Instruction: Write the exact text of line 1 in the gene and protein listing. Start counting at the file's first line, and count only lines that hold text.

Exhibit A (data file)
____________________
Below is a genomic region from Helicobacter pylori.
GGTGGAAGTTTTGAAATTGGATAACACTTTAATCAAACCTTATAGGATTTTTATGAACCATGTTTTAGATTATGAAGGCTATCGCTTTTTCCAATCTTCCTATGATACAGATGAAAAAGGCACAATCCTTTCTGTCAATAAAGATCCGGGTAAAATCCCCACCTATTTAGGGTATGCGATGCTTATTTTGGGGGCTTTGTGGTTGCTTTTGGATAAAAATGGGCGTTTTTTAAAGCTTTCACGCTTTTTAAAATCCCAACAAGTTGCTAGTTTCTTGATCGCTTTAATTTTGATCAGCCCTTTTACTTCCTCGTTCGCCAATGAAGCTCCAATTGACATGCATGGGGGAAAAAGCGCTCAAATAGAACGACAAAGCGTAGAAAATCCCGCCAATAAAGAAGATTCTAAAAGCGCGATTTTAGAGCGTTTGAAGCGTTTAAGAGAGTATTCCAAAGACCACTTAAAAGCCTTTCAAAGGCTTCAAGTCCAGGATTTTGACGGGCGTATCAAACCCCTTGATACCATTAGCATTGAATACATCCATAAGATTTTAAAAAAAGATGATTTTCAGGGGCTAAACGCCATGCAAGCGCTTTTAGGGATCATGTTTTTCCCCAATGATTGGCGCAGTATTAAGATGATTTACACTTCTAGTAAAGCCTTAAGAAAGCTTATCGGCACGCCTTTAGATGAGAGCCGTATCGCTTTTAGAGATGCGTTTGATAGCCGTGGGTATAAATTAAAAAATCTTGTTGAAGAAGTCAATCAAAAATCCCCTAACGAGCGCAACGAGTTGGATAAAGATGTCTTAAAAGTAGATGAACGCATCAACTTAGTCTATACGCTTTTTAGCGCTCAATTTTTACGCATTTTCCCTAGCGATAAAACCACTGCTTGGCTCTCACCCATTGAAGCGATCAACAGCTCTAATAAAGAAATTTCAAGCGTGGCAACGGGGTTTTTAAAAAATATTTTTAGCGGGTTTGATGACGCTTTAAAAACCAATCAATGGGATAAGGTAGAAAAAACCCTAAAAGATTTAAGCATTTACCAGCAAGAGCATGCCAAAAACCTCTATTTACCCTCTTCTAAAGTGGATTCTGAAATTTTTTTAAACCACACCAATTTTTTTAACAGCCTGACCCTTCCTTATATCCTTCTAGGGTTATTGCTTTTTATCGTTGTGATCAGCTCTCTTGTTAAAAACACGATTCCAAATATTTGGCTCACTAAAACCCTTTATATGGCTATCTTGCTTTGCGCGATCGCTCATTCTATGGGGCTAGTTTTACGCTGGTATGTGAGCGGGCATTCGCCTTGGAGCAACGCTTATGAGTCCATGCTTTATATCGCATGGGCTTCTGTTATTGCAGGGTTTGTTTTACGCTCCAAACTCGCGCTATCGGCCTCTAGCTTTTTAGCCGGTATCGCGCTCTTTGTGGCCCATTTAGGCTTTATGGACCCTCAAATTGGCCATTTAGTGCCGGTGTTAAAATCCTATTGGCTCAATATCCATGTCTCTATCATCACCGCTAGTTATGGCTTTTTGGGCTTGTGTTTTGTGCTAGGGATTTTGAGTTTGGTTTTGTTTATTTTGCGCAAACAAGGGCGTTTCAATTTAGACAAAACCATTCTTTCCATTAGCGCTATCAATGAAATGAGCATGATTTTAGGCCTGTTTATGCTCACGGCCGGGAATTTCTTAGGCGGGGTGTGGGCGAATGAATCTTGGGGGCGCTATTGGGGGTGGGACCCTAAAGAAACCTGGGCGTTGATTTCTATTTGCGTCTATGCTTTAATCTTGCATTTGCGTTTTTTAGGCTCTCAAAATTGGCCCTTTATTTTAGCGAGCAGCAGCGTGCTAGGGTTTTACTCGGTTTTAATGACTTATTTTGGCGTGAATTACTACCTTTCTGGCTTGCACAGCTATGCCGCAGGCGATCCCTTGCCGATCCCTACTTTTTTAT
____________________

Below is a genomic region from Helicobacter pylori.